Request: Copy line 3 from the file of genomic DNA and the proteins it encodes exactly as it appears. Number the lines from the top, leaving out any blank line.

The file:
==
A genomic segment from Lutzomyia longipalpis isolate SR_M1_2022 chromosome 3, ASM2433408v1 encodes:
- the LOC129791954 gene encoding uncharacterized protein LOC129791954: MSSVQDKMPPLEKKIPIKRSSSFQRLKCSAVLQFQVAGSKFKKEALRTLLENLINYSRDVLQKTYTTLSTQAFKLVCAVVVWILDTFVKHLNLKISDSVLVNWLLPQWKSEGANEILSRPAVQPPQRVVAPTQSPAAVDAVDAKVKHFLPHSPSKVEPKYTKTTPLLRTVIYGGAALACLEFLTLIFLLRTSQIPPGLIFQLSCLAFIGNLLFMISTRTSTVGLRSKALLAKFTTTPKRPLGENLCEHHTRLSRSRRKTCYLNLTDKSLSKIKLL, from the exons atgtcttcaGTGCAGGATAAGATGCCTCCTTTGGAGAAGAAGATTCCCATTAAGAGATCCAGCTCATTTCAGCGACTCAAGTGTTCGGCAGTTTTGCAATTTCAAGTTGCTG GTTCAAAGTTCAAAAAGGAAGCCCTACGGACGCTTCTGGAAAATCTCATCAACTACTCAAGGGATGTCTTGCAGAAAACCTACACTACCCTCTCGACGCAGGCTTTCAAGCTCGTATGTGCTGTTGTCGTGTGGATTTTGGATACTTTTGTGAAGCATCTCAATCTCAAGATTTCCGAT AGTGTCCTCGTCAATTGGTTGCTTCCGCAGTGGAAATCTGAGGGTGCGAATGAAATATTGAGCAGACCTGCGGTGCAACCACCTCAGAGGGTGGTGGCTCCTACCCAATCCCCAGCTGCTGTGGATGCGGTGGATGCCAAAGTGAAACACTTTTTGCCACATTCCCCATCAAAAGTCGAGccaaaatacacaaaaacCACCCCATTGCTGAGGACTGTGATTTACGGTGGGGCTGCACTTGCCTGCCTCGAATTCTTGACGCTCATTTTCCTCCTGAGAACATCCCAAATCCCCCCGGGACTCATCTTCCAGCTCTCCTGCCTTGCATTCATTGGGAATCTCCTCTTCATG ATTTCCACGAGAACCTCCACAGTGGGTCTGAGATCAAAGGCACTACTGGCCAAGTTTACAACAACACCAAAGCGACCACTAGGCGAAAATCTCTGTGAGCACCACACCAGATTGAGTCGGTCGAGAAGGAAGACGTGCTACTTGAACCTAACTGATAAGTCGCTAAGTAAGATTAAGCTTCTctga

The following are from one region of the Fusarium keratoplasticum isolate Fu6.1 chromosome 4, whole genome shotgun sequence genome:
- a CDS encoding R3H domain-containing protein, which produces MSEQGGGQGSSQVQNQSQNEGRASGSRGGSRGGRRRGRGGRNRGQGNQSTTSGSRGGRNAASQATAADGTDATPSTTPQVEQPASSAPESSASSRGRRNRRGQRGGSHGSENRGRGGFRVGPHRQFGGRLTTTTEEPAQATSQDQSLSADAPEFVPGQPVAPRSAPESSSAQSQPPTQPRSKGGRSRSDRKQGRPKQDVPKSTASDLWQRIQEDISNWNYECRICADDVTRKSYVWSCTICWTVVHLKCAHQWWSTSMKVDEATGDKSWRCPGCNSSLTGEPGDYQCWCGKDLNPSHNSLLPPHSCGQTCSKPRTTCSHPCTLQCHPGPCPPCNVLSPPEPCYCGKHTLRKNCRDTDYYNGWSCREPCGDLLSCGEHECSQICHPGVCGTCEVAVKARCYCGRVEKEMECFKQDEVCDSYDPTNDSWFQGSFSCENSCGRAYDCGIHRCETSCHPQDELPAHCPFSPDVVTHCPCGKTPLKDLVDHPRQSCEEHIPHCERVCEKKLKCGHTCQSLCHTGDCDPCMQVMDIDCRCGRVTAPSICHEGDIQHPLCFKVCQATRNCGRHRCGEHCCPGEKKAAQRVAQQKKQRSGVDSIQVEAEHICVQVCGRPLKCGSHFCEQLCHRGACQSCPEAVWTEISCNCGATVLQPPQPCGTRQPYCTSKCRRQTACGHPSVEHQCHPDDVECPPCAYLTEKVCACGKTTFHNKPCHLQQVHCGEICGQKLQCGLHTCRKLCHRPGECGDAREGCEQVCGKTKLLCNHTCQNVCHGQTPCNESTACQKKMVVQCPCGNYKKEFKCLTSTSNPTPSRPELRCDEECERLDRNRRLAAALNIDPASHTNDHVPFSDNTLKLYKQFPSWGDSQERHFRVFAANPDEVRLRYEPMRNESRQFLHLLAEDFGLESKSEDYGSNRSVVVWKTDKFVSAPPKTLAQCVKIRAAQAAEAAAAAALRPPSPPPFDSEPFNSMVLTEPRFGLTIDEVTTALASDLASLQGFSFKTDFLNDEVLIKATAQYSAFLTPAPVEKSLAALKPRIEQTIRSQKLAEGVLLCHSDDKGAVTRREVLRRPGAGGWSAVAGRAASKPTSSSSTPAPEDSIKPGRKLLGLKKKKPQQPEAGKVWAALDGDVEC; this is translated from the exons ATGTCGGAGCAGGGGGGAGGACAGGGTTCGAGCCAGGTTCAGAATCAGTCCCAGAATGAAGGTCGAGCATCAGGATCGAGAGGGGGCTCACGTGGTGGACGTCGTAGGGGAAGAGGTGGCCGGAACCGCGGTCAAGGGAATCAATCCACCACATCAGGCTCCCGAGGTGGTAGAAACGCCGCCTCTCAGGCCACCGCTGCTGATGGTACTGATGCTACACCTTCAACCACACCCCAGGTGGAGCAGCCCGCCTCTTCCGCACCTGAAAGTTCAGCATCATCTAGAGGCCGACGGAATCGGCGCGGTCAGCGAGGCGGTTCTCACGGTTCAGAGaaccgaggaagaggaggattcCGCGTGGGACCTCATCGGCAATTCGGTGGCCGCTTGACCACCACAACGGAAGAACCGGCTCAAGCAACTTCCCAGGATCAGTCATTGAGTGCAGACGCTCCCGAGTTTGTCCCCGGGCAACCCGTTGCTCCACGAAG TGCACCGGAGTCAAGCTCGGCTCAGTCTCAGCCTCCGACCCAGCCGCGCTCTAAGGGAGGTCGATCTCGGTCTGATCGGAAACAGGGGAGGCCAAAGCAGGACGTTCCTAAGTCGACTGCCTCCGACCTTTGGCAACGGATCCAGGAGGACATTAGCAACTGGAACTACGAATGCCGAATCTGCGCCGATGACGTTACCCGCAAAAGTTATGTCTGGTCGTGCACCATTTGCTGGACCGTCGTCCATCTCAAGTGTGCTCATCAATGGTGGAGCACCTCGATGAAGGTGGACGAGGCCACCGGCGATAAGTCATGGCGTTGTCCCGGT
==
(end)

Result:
The following are from one region of the Fusarium keratoplasticum isolate Fu6.1 chromosome 4, whole genome shotgun sequence genome: